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There once was the Artist Formerly Known as Prince. Now there’s the fashion icon formerly known as Kate Spade.

You can call her Kate Valentine. She sold off her famous brand a decade ago and, just recently, decided her own name could go with it.

Now she’s back with a new accessories company, Frances Valentine — the inspiration behind her name change.

She may have grown into a New York woman, but Kate will always be a Kansas City kind of girl. (Her old friends from St. Teresa’s Academy and the University of Kansas knew her as Kate Brosnahan then.) She says the Midwest inspired her design sensibility.

“I remember someone once said there is a practical aspect to my designs, and I remember thinking that doesn’t sound so creative, but that is actually the truth,” Kate told me from her home in New York. “There is a practicality to it. I don’t design just to design. There is a reason and hopefully an interesting reason behind it — that is where my creativity comes in.”

And one thing Kate has never lacked is creative mojo. In 1993, she left her job as accessories editor at Mademoiselle magazine to start Kate Spade New York with her advertising executive husband, Andy Spade. At the time, most high fashion bags stuck with neutral color palettes, typical shapes and the occasional all-over logo prints. Her purses were a success because she brought in the whimsy, playing with color, silhouette and, my favorite part, inside jokes.

One of my first Kate Spade New York bags was a Christmas gift. It was a bright-yellow satchel that made me smile every time I unzipped it: The interior was lined with polka-dots.

Frances Valentine is not much of a departure. The price range is about the same, $300-$600. For now, the focus is strictly shoes and handbags. The biggest change, she says, is she is re-entering an industry that now relies more on social media and e-commerce than brick-and-mortar stores. But the colors and cheeky styles? The fun little details that make Kate the designer we love? She’s here.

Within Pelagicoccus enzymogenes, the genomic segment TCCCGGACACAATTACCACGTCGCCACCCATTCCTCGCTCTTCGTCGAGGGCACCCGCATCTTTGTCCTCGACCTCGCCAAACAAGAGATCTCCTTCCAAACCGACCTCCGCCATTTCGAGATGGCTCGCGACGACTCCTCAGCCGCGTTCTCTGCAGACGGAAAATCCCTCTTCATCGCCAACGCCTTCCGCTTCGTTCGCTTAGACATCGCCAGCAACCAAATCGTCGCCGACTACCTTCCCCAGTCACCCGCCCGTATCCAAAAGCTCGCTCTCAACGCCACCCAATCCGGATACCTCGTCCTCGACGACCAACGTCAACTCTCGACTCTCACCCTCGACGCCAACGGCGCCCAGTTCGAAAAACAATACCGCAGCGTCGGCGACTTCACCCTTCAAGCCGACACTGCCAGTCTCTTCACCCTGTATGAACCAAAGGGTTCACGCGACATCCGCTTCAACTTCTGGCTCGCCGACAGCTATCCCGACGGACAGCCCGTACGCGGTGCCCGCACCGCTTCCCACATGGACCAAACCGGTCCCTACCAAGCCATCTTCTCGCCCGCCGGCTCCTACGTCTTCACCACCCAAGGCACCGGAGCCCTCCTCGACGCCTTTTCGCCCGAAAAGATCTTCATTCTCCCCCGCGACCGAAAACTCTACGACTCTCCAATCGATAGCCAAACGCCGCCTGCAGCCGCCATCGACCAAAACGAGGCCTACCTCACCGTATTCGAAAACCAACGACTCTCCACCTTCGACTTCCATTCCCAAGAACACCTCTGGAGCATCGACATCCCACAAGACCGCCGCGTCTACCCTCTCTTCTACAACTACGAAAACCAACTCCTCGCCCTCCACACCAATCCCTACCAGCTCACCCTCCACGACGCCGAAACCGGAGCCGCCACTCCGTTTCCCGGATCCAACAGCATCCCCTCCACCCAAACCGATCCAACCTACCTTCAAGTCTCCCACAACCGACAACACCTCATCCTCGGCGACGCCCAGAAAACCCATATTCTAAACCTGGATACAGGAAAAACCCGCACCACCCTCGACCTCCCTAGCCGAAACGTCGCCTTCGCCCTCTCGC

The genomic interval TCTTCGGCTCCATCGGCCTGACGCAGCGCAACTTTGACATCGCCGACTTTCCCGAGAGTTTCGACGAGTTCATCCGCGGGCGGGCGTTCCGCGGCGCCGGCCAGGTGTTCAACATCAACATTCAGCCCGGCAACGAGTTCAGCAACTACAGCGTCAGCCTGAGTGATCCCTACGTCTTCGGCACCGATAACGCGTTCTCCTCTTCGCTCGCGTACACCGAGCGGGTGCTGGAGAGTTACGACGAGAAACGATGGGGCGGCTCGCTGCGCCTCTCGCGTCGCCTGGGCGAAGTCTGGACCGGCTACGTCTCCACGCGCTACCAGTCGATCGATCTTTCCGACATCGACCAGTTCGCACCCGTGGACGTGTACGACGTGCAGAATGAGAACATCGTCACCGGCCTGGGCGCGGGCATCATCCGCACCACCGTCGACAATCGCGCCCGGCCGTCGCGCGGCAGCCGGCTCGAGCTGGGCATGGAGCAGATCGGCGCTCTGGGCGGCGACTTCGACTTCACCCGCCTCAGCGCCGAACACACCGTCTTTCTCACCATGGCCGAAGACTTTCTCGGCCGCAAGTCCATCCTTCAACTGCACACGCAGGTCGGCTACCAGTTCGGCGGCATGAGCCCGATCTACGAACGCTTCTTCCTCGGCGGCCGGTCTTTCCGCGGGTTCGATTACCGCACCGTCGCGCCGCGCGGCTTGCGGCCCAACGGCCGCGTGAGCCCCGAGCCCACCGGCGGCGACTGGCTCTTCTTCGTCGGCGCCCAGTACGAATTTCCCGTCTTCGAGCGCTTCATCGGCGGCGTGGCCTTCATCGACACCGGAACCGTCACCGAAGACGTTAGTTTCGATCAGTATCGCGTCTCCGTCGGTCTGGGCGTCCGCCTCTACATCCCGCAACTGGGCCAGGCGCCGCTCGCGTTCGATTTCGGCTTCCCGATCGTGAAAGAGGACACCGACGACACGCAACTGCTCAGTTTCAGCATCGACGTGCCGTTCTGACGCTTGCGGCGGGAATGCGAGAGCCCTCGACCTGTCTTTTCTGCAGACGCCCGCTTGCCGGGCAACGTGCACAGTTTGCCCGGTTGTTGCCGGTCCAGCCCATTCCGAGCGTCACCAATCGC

“I am not a different person,” says Kate, 53. “The aesthetic is the same as it was when I started in ’93, but it has evolved. I am paying more attention to the architecture, to the shape of the heel, the point of the toe, the sculptural details of the bag. It is all very interesting to me and I can make that as basic as I want as long as there is a sense of ‘Oh my God, I have to have you.’

She, her husband and their longtime friends and business partners Elyce Arons and Paola Venturi have kept true to Kate’s original vision. Even the France Valentine basic ballet flat comes in shiny patent leather with a buckle on the toe. She has the classic black, white and camel. But she’s still herself: chic with a wink. So there are bright greens, pinks and yellows, too.

As soon as I saw the Pippa, a wicker basket with pink metallic leather straps and vivid floral print lining, I knew the purse was her design.

Those are the sorts of little things that she looks for as a shopper — like the gold Lanvin cape she spotted from the back of a taxi.

“We were driving up the street and I’m on my way home and I see this thing in the window, just a glimpse of it and I called my husband and asked him if he could drop by Lanvin and see if it was something I might like. He couldn’t believe it but he went by, called me and told me I was going to love it. And it’s like ‘Oh my God,’ I am going to wear it in Kansas City.”

Now Kate has pulled her sketch pads back out. She’s designing again. FrancesValentine.com is live and open for business. And Kate’s daughter is a sentimental part of the brand. Her daughter’s name is Frances, named after Kate’s dad and brother. Valentine is the middle name of her mother’s dad. He was born on Valentine’s Day.

“I think what’s nice is that she gets to see both the stay-at-home mom and the working mom and know there is an option,” Kate says “One is not better than the other. It’s my choice and that’s amazing. And even though we’re launching the new brand, she is my priority. And I’m still making time for class mom duty.”

Kate. Call her a Spade or a Valentine, she’s a designer with heart.

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